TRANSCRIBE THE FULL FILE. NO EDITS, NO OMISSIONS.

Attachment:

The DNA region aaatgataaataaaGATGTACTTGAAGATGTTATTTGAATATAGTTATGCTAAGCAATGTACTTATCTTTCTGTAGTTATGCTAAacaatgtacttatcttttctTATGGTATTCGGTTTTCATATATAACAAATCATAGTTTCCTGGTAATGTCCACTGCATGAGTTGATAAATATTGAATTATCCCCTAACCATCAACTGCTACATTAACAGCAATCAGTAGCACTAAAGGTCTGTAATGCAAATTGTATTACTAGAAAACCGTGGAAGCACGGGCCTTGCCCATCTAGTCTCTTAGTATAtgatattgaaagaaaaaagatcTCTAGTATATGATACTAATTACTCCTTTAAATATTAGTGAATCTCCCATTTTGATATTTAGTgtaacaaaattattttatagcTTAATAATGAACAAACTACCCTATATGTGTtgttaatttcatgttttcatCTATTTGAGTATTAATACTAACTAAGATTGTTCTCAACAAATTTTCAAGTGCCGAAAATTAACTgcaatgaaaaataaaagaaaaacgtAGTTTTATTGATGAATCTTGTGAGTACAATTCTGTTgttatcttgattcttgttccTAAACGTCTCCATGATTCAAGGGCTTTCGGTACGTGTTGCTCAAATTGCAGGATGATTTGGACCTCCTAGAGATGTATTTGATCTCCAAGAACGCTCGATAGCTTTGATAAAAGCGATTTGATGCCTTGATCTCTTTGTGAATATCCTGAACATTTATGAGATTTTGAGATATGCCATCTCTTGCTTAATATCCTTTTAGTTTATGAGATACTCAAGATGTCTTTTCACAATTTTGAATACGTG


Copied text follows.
The DNA region aaatgataaataaaGATGTACTTGAAGATGTTATTTGAATATAGTTATGCTAAGCAATGTACTTATCTTTCTGTAGTTATGCTAAacaatgtacttatcttttctTATGGTATTCGGTTTTCATATATAACAAATCATAGTTTCCTGGTAATGTCCACTGCATGAGTTGATAAATATTGAATTATCCCCTAACCATCAACTGCTACATTAACAGCAATCAGTAGCACTAAAGGTCTGTAATGCAAATTGTATTACTAGAAAACCGTGGAAGCACGGGCCTTGCCCATCTAGTCTCTTAGTATAtgatattgaaagaaaaaagatcTCTAGTATATGATACTAATTACTCCTTTAAATATTAGTGAATCTCCCATTTTGATATTTAGTgtaacaaaattattttatagcTTAATAATGAACAAACTACCCTATATGTGTtgttaatttcatgttttcatCTATTTGAGTATTAATACTAACTAAGATTGTTCTCAACAAATTTTCAAGTGCCGAAAATTAACTgcaatgaaaaataaaagaaaaacgtAGTTTTATTGATGAATCTTGTGAGTACAATTCTGTTgttatcttgattcttgttccTAAACGTCTCCATGATTCAAGGGCTTTCGGTACGTGTTGCTCAAATTGCAGGATGATTTGGACCTCCTAGAGATGTATTTGATCTCCAAGAACGCTCGATAGCTTTGATAAAAGCGATTTGATGCCTTGATCTCTTTGTGAATATCCTGAACATTTATGAGATTTTGAGATATGCCATCTCTTGCTTAATATCCTTTTAGTTTATGAGATACTCAAGATGTCTTTTCACAATTTTGAATACGTG